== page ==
Laser inertial devices

The technique of implosion of a microcapsule irradiated by laser beams, the basis of laser inertial confinement, was first suggested in 1962 by scientists at Lawrence Livermore National Laboratory, shortly after the invention of the laser itself in 1960. Lasers of the era were very low powered, but low-level research using them nevertheless started as early as 1965. A great advance in the field was John Nuckolls' 1972 paper that ignition would require lasers of about 1 kJ, and efficient burn around 1 MJ. kJ lasers were just beyond the state of the art at the time, and his paper sparked off a tremendous development effort to produce devices of the needed power.

Early machines used a variety of approaches to attack one of two problems - some focused on fast delivery of energy, while others were more interested in beam smoothness. Both were attempts to ensure the energy delivery would be smooth enough to cause an even implosion. However, these experiments demonstrated a serious problem; laser wavelengths in the infrared area lost a tremendous amount of energy before compressing the fuel. Important breakthroughs in this laser technology were made at the Laboratory for Laser Energetics at the University of Rochester, where scientists used frequency-tripling crystals to transform the infrared laser beams into ultraviolet beams. By the late 1970s great strides had been made in laser power, but with each increase new problems were found in the implosion technique that suggested even more power would be required. By the 1980s these increases were so large that using the concept for generating net energy seemed remote. Most research in this field turned to weapons research, always a second line of research, as the implosion concept is somewhat similar to hydrogen bomb operation. Work on very large versions continued as a result, with the very large National Ignition Facility in the US and Laser Mégajoule in France supporting these research programs.

More recent work had demonstrated that significant savings in the required laser energy are possible using a technique known as "fast ignition". The savings are so dramatic that the concept appears to be a useful technique for energy production again, so much so that it is a serious contender for pre-commercial development. There are proposals to build an experimental facility dedicated to the fast ignition approach, known as HiPER. At the same time, advances in solid state lasers appear to improve the "driver" systems' efficiency by about ten times (to 10- 20%), savings that make even the large "traditional" machines almost practical, and might make the fast ignition concept outpace the magnetic approaches in further development.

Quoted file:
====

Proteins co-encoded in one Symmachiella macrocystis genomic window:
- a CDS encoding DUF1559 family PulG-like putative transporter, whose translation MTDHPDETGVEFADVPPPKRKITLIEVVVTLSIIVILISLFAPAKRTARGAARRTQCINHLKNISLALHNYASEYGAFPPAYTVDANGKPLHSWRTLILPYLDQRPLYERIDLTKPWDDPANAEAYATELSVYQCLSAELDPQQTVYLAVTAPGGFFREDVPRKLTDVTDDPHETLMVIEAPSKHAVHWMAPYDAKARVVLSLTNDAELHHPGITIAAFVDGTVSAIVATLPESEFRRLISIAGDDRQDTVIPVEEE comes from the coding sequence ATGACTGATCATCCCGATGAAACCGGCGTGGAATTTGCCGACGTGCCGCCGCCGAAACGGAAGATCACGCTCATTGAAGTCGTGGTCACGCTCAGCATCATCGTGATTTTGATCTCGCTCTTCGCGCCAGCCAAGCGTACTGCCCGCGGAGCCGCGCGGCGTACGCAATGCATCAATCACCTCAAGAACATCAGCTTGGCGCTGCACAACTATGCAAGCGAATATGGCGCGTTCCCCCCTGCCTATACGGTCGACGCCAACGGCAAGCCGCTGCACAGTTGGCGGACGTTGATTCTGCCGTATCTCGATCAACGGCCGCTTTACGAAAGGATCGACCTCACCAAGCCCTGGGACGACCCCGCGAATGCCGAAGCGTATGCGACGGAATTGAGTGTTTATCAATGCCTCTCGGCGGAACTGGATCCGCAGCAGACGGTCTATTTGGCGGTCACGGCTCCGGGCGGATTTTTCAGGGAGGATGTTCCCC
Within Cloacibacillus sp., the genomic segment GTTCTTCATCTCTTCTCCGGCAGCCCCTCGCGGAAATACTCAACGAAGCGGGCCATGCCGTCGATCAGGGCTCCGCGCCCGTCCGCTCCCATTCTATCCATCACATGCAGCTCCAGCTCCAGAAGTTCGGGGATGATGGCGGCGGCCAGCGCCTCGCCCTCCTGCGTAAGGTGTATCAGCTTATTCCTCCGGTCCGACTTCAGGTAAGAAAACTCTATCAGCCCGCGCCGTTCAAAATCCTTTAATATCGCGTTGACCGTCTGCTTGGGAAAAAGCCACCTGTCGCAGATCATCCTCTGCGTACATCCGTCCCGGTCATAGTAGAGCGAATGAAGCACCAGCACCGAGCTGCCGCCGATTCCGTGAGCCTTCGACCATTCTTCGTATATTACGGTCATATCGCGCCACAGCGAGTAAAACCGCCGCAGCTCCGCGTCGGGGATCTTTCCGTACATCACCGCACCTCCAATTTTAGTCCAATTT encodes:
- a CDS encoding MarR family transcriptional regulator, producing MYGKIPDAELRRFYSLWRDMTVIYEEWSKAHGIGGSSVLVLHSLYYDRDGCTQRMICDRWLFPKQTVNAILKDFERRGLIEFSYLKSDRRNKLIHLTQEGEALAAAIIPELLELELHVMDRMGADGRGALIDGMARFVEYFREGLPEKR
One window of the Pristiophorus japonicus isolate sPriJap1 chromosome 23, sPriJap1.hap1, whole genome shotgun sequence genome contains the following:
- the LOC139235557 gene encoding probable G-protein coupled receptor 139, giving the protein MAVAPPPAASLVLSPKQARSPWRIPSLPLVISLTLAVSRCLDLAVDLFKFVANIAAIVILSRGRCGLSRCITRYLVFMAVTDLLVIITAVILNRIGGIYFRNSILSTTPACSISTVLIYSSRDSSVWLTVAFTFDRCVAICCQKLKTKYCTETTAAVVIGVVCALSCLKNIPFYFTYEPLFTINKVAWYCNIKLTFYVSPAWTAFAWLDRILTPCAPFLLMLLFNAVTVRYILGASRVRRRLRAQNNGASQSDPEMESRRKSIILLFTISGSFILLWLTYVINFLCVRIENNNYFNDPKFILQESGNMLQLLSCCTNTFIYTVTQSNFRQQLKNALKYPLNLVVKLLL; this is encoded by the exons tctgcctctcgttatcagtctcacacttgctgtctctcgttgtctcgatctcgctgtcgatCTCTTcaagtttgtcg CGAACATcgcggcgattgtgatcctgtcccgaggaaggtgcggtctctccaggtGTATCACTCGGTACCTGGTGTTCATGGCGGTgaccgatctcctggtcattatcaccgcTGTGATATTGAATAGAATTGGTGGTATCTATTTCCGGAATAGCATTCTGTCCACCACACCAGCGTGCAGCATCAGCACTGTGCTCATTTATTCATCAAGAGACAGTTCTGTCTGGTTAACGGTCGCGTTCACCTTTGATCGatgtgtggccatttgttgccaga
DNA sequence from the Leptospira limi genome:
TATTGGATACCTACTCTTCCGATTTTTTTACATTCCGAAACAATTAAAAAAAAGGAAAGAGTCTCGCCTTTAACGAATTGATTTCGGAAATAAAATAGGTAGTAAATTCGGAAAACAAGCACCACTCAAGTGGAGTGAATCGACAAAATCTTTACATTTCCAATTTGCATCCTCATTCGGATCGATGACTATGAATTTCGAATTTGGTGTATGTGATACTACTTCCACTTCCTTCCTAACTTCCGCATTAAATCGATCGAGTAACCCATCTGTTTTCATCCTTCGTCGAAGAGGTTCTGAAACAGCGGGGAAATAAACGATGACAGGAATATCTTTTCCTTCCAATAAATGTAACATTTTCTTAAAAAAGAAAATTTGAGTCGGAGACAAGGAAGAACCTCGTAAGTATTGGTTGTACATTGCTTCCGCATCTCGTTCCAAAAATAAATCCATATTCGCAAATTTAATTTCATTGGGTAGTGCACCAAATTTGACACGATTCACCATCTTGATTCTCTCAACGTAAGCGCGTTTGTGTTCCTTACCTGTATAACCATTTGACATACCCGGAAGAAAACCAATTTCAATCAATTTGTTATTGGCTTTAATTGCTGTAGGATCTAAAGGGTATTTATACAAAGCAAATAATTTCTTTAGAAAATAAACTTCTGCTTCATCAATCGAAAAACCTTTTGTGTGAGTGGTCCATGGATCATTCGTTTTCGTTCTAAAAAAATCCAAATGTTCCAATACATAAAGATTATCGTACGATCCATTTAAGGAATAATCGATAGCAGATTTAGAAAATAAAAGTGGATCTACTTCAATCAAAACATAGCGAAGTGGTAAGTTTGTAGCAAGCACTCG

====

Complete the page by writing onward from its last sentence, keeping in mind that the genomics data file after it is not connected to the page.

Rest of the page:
The laser-based concept has other advantages. The reactor core is mostly exposed, as opposed to being wrapped in a huge magnet as in the tokamak. This makes the problem of removing energy from the system somewhat simpler, and should mean that a laser-based device would be much easier to perform maintenance on, such as core replacement. Additionally, the lack of strong magnetic fields allows for a wider variety of low-activation materials, including carbon fiber, which would reduce both the frequency of such neutron activations and the rate of irradiation to the core. In other ways the program has many of the same problems as the tokamak; practical methods of energy removal and tritium recycling need to be demonstrated.
Other inertial devices

Philo T. Farnsworth, the inventor of the first all-electronic television system in 1927, patented his first Fusor design in 1968, a device that uses inertial electrostatic confinement. This system consists largely of two concentric spherical electrical grids inside a vacuum chamber into which a small amount of fusion fuel is introduced. Voltage across the grids causes the fuel to ionize around them, and positively charged ions are accelerated towards the center of the chamber. Those ions may collide and fuse with ions coming from the other direction, may scatter without fusing, or may pass directly through. In the latter two cases, the ions will tend to be stopped by the electric field and re-accelerated toward the center. Fusors can also use ion guns rather than electric grids. Towards the end of the 1960s, Robert Hirsch designed a variant of the Farnsworth Fusor known as the Hirsch-Meeks fusor. This variant is a considerable improvement over the Farnsworth design, and is able to generate neutron flux in the order of one billion neutrons per second. Although the efficiency was very low at first, there were hopes the device could be scaled up, but continued development demonstrated that this approach would be impractical for large machines. Nevertheless, fusion could be achieved using a "lab bench top" type set up for the first time, at minimal cost. This type of fusor found its first application as a portable neutron generator in the late 1990s. An automated sealed reaction chamber version of this device, commercially named Fusionstar was developed by EADS but abandoned in 2001. Its successor is the NSD-Fusion neutron generator.